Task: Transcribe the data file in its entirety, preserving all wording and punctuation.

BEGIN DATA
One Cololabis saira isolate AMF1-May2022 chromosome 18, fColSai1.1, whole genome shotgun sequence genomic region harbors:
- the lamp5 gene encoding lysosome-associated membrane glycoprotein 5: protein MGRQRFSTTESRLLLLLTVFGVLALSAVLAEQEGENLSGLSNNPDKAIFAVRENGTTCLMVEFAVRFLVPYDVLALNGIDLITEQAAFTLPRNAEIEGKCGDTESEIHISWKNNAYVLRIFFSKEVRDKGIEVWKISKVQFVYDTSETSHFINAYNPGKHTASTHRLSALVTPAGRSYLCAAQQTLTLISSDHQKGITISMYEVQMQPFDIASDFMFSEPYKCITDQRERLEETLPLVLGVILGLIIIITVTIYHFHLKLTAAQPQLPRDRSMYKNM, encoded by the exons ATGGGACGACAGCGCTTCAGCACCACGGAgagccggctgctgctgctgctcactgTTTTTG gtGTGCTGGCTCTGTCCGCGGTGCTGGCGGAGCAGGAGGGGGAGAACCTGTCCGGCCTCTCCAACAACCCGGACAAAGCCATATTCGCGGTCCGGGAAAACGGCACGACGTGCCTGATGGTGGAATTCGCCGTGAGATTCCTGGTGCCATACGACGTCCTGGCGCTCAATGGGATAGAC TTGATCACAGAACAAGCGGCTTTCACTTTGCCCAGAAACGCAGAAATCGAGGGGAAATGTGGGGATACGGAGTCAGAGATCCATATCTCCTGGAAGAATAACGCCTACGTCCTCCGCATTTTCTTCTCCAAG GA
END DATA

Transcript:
One Cololabis saira isolate AMF1-May2022 chromosome 18, fColSai1.1, whole genome shotgun sequence genomic region harbors:
- the lamp5 gene encoding lysosome-associated membrane glycoprotein 5: protein MGRQRFSTTESRLLLLLTVFGVLALSAVLAEQEGENLSGLSNNPDKAIFAVRENGTTCLMVEFAVRFLVPYDVLALNGIDLITEQAAFTLPRNAEIEGKCGDTESEIHISWKNNAYVLRIFFSKEVRDKGIEVWKISKVQFVYDTSETSHFINAYNPGKHTASTHRLSALVTPAGRSYLCAAQQTLTLISSDHQKGITISMYEVQMQPFDIASDFMFSEPYKCITDQRERLEETLPLVLGVILGLIIIITVTIYHFHLKLTAAQPQLPRDRSMYKNM, encoded by the exons ATGGGACGACAGCGCTTCAGCACCACGGAgagccggctgctgctgctgctcactgTTTTTG gtGTGCTGGCTCTGTCCGCGGTGCTGGCGGAGCAGGAGGGGGAGAACCTGTCCGGCCTCTCCAACAACCCGGACAAAGCCATATTCGCGGTCCGGGAAAACGGCACGACGTGCCTGATGGTGGAATTCGCCGTGAGATTCCTGGTGCCATACGACGTCCTGGCGCTCAATGGGATAGAC TTGATCACAGAACAAGCGGCTTTCACTTTGCCCAGAAACGCAGAAATCGAGGGGAAATGTGGGGATACGGAGTCAGAGATCCATATCTCCTGGAAGAATAACGCCTACGTCCTCCGCATTTTCTTCTCCAAG GA